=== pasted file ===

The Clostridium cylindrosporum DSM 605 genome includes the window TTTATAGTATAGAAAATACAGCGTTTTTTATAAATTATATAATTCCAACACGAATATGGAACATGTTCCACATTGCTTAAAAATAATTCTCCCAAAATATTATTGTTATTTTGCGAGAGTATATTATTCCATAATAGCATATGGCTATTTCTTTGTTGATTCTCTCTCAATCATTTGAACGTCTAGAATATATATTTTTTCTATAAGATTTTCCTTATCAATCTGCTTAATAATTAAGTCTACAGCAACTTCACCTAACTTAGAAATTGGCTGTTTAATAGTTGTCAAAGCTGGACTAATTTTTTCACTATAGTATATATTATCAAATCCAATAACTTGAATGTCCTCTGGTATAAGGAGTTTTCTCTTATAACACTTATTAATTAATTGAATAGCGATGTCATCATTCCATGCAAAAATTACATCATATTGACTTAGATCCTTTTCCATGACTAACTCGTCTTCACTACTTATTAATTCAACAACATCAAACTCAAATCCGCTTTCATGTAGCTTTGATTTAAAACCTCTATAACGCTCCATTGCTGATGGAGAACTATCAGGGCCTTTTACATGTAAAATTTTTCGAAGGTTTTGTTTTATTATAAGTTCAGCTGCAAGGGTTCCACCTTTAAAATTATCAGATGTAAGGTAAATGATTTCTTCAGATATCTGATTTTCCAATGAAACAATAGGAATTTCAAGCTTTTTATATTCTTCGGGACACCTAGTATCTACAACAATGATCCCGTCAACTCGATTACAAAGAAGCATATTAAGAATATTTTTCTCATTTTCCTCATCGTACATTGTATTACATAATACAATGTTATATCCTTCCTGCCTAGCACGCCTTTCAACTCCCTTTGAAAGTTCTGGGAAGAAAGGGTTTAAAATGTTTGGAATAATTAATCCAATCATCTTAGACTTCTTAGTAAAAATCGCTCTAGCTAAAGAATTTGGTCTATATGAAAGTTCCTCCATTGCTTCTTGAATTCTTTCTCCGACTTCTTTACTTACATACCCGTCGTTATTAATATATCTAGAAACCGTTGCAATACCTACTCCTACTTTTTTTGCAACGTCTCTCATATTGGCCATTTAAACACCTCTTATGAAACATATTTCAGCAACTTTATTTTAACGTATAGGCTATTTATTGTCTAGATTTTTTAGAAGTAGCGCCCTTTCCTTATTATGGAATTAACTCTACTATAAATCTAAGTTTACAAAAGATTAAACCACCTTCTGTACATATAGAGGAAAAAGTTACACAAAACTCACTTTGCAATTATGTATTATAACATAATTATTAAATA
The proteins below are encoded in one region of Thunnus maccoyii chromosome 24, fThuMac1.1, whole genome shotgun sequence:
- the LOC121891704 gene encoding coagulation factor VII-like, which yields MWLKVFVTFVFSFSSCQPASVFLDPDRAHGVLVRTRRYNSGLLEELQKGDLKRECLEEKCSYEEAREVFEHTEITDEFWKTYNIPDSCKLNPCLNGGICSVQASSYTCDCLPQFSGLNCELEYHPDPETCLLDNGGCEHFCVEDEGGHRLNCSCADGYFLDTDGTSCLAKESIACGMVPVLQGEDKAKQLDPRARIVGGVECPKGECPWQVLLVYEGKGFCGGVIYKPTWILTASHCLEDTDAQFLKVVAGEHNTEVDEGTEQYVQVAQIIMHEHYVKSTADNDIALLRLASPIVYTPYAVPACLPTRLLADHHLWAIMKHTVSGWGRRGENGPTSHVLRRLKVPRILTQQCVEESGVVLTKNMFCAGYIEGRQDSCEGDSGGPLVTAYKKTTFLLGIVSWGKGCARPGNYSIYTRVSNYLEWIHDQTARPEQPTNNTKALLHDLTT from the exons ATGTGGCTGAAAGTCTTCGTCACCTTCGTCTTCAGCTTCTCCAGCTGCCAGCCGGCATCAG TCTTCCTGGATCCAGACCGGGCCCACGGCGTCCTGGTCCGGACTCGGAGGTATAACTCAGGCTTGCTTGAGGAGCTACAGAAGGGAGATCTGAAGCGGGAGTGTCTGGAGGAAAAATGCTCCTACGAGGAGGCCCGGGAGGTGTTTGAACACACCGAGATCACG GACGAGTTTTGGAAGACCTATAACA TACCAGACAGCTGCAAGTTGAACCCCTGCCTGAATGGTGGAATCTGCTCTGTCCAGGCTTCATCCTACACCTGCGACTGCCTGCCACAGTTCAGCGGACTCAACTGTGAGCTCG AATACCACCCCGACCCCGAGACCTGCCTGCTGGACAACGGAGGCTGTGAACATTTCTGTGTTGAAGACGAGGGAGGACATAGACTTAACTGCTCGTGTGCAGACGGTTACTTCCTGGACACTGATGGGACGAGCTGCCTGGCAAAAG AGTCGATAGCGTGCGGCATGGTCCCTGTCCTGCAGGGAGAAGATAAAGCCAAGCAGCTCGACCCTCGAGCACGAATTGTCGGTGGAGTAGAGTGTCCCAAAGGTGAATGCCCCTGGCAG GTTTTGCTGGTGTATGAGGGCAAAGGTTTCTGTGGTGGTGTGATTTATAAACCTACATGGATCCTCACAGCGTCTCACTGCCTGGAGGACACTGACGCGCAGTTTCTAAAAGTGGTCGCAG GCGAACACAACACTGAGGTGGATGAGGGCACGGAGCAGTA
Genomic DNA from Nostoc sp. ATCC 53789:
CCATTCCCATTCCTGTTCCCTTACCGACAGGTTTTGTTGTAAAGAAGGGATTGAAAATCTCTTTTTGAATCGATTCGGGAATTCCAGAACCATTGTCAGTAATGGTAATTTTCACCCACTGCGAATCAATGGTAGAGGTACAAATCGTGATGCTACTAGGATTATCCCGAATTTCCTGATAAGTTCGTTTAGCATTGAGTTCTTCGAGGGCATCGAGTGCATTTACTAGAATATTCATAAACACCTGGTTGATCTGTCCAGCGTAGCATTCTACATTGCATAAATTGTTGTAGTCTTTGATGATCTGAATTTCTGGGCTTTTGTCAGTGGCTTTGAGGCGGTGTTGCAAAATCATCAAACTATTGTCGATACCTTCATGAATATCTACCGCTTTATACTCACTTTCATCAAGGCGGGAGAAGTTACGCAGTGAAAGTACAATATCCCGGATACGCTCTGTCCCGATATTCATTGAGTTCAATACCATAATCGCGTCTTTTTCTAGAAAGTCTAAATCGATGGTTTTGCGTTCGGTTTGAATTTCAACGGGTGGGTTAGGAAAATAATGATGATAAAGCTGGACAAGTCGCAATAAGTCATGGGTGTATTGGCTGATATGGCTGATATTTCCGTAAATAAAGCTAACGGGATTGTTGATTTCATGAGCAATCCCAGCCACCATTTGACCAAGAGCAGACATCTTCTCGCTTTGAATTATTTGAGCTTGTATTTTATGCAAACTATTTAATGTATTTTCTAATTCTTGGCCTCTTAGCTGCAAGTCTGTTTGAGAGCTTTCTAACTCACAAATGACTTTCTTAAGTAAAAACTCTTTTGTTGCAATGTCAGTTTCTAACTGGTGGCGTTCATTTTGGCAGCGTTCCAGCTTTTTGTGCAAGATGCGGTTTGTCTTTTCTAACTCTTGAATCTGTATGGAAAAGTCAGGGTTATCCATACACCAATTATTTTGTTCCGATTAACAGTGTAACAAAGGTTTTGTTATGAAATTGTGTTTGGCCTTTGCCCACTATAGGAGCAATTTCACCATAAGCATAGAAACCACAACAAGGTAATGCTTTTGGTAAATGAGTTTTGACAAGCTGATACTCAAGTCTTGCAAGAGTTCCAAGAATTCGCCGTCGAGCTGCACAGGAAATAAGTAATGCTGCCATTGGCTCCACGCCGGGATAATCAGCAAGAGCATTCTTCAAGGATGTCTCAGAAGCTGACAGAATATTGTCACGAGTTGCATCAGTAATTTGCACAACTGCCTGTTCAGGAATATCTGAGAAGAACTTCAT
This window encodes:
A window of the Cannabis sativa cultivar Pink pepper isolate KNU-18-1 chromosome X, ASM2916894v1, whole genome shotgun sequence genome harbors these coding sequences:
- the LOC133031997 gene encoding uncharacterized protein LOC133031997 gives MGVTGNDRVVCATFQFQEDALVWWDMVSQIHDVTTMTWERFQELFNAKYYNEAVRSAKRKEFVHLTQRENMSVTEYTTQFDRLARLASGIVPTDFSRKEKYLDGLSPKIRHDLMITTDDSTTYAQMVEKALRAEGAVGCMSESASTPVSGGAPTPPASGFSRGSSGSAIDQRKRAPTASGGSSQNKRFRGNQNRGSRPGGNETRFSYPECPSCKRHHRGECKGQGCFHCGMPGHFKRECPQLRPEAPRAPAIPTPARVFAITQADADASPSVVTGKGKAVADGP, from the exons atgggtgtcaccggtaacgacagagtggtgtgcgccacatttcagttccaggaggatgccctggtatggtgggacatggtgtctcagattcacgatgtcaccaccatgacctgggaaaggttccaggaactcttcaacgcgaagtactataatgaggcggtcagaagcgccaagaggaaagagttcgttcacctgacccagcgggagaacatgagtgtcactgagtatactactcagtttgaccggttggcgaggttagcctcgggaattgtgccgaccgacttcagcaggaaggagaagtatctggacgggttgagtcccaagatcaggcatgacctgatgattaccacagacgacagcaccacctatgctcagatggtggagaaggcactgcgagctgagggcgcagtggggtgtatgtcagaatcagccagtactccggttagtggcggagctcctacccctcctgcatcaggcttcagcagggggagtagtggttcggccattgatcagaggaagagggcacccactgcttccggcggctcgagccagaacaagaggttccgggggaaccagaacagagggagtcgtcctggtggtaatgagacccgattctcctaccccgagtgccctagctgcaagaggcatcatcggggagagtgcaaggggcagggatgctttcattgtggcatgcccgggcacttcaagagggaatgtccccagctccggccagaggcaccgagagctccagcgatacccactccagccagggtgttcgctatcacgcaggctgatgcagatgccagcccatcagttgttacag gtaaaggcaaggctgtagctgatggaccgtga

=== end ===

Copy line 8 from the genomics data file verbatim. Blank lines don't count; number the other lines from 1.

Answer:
- the LOC133031997 gene encoding uncharacterized protein LOC133031997 gives MGVTGNDRVVCATFQFQEDALVWWDMVSQIHDVTTMTWERFQELFNAKYYNEAVRSAKRKEFVHLTQRENMSVTEYTTQFDRLARLASGIVPTDFSRKEKYLDGLSPKIRHDLMITTDDSTTYAQMVEKALRAEGAVGCMSESASTPVSGGAPTPPASGFSRGSSGSAIDQRKRAPTASGGSSQNKRFRGNQNRGSRPGGNETRFSYPECPSCKRHHRGECKGQGCFHCGMPGHFKRECPQLRPEAPRAPAIPTPARVFAITQADADASPSVVTGKGKAVADGP, from the exons atgggtgtcaccggtaacgacagagtggtgtgcgccacatttcagttccaggaggatgccctggtatggtgggacatggtgtctcagattcacgatgtcaccaccatgacctgggaaaggttccaggaactcttcaacgcgaagtactataatgaggcggtcagaagcgccaagaggaaagagttcgttcacctgacccagcgggagaacatgagtgtcactgagtatactactcagtttgaccggttggcgaggttagcctcgggaattgtgccgaccgacttcagcaggaaggagaagtatctggacgggttgagtcccaagatcaggcatgacctgatgattaccacagacgacagcaccacctatgctcagatggtggagaaggcactgcgagctgagggcgcagtggggtgtatgtcagaatcagccagtactccggttagtggcggagctcctacccctcctgcatcaggcttcagcagggggagtagtggttcggccattgatcagaggaagagggcacccactgcttccggcggctcgagccagaacaagaggttccgggggaaccagaacagagggagtcgtcctggtggtaatgagacccgattctcctaccccgagtgccctagctgcaagaggcatcatcggggagagtgcaaggggcagggatgctttcattgtggcatgcccgggcacttcaagagggaatgtccccagctccggccagaggcaccgagagctccagcgatacccactccagccagggtgttcgctatcacgcaggctgatgcagatgccagcccatcagttgttacag gtaaaggcaaggctgtagctgatggaccgtga